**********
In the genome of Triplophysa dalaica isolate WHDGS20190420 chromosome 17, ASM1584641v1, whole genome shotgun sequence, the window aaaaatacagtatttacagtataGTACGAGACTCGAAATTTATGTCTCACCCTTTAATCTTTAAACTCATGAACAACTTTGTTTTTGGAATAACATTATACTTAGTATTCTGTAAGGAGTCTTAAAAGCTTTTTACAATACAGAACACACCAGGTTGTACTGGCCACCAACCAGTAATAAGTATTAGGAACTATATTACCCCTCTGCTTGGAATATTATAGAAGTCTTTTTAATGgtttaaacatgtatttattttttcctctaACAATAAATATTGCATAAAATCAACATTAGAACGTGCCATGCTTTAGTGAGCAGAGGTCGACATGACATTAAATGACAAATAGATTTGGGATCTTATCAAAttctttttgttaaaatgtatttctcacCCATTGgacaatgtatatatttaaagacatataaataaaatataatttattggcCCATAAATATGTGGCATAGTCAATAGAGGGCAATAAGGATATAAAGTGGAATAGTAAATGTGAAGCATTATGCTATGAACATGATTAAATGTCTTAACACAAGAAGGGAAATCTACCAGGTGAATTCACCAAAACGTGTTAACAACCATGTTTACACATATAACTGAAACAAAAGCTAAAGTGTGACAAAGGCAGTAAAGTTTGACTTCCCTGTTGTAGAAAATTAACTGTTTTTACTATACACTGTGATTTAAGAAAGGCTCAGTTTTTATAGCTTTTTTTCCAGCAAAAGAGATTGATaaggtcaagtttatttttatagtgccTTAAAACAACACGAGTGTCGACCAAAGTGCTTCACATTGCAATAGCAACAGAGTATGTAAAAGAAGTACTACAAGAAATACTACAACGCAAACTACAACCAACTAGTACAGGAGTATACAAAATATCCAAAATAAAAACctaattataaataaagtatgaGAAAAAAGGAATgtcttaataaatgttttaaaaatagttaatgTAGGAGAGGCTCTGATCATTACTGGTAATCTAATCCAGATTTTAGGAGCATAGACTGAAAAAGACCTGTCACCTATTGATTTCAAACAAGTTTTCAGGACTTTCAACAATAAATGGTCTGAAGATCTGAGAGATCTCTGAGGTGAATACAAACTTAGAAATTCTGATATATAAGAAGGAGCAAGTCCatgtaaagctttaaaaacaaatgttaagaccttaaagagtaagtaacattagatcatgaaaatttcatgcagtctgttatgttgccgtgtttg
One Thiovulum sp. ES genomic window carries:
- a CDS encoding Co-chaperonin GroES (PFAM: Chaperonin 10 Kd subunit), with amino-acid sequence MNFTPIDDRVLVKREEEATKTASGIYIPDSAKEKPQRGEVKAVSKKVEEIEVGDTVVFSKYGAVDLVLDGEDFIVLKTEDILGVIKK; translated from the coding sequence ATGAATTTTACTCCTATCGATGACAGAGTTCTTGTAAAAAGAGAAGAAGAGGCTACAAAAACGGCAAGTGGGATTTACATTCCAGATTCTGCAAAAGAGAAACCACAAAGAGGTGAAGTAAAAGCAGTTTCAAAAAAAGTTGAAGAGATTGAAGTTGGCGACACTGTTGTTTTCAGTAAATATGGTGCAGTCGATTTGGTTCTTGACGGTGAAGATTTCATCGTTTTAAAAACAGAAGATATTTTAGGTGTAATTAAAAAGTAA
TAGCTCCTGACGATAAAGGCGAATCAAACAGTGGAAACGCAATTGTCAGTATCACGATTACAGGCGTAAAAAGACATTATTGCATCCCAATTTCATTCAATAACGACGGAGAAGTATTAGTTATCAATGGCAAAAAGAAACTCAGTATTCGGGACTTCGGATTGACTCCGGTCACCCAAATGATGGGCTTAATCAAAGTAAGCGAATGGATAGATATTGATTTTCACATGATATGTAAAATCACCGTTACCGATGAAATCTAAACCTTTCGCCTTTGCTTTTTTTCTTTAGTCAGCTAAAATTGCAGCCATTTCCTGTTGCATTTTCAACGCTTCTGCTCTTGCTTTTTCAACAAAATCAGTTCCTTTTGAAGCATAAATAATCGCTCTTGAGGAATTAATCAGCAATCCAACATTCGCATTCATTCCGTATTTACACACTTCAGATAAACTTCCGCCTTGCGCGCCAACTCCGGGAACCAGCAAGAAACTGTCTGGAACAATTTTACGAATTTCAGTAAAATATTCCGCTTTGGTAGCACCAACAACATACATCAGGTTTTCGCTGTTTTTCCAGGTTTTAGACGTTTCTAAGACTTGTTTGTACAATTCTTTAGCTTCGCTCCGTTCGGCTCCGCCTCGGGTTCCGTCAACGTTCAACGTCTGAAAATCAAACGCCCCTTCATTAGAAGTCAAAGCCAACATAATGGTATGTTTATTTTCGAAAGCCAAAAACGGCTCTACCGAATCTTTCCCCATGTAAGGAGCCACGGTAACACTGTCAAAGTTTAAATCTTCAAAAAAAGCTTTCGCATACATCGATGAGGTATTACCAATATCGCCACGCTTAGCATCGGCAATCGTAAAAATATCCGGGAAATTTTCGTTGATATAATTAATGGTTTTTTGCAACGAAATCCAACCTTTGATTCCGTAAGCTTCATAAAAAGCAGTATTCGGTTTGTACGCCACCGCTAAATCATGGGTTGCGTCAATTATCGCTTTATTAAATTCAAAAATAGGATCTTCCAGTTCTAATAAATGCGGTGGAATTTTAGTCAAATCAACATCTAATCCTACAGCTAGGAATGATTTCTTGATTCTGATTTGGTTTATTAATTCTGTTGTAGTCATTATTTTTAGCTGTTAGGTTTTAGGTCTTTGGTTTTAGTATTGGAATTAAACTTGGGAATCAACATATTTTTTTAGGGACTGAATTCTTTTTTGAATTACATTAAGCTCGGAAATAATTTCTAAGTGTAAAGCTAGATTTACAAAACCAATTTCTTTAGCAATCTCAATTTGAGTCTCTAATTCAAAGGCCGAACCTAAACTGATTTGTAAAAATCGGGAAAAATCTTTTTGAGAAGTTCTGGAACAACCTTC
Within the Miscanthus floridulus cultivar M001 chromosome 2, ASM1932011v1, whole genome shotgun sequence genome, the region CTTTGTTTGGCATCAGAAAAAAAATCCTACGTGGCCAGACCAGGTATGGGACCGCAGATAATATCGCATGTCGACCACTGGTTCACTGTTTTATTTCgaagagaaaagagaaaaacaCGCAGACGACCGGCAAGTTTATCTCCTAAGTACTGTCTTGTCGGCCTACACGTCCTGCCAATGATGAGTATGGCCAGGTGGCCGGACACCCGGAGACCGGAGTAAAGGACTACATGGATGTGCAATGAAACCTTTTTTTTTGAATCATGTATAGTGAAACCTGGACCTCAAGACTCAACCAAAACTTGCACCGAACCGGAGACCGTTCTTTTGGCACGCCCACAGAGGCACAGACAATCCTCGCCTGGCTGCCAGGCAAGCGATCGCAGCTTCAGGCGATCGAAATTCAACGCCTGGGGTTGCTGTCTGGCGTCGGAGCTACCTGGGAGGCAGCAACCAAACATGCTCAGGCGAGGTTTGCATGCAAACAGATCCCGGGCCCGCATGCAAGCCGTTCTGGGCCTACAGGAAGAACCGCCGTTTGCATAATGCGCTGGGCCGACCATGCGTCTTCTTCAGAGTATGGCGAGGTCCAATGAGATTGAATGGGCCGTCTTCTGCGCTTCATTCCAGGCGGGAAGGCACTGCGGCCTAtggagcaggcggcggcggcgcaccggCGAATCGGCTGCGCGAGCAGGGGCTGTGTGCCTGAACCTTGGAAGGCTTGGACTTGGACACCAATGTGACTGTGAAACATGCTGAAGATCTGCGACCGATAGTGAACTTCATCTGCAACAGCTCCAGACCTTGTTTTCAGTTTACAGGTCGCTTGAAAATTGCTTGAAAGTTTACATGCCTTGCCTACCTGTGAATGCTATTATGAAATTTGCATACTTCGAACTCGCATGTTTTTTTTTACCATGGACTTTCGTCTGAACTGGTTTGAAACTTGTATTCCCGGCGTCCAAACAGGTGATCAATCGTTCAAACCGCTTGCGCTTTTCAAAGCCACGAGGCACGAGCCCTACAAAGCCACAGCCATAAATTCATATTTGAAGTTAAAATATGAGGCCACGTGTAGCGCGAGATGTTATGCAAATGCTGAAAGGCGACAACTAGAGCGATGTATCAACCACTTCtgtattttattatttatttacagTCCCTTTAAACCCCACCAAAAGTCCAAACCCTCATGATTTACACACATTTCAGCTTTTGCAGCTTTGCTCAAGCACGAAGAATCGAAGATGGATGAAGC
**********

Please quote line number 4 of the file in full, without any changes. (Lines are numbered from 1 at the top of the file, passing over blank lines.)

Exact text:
TAGCTCCTGACGATAAAGGCGAATCAAACAGTGGAAACGCAATTGTCAGTATCACGATTACAGGCGTAAAAAGACATTATTGCATCCCAATTTCATTCAATAACGACGGAGAAGTATTAGTTATCAATGGCAAAAAGAAACTCAGTATTCGGGACTTCGGATTGACTCCGGTCACCCAAATGATGGGCTTAATCAAAGTAAGCGAATGGATAGATATTGATTTTCACATGATATGTAAAATCACCGTTACCGATGAAATCTAAACCTTTCGCCTTTGCTTTTTTTCTTTAGTCAGCTAAAATTGCAGCCATTTCCTGTTGCATTTTCAACGCTTCTGCTCTTGCTTTTTCAACAAAATCAGTTCCTTTTGAAGCATAAATAATCGCTCTTGAGGAATTAATCAGCAATCCAACATTCGCATTCATTCCGTATTTACACACTTCAGATAAACTTCCGCCTTGCGCGCCAACTCCGGGAACCAGCAAGAAACTGTCTGGAACAATTTTACGAATTTCAGTAAAATATTCCGCTTTGGTAGCACCAACAACATACATCAGGTTTTCGCTGTTTTTCCAGGTTTTAGACGTTTCTAAGACTTGTTTGTACAATTCTTTAGCTTCGCTCCGTTCGGCTCCGCCTCGGGTTCCGTCAACGTTCAACGTCTGAAAATCAAACGCCCCTTCATTAGAAGTCAAAGCCAACATAATGGTATGTTTATTTTCGAAAGCCAAAAACGGCTCTACCGAATCTTTCCCCATGTAAGGAGCCACGGTAACACTGTCAAAGTTTAAATCTTCAAAAAAAGCTTTCGCATACATCGATGAGGTATTACCAATATCGCCACGCTTAGCATCGGCAATCGTAAAAATATCCGGGAAATTTTCGTTGATATAATTAATGGTTTTTTGCAACGAAATCCAACCTTTGATTCCGTAAGCTTCATAAAAAGCAGTATTCGGTTTGTACGCCACCGCTAAATCATGGGTTGCGTCAATTATCGCTTTATTAAATTCAAAAATAGGATCTTCCAGTTCTAATAAATGCGGTGGAATTTTAGTCAAATCAACATCTAATCCTACAGCTAGGAATGATTTCTTGATTCTGATTTGGTTTATTAATTCTGTTGTAGTCATTATTTTTAGCTGTTAGGTTTTAGGTCTTTGGTTTTAGTATTGGAATTAAACTTGGGAATCAACATATTTTTTTAGGGACTGAATTCTTTTTTGAATTACATTAAGCTCGGAAATAATTTCTAAGTGTAAAGCTAGATTTACAAAACCAATTTCTTTAGCAATCTCAATTTGAGTCTCTAATTCAAAGGCCGAACCTAAACTGATTTGTAAAAATCGGGAAAAATCTTTTTGAGAAGTTCTGGAACAACCTTC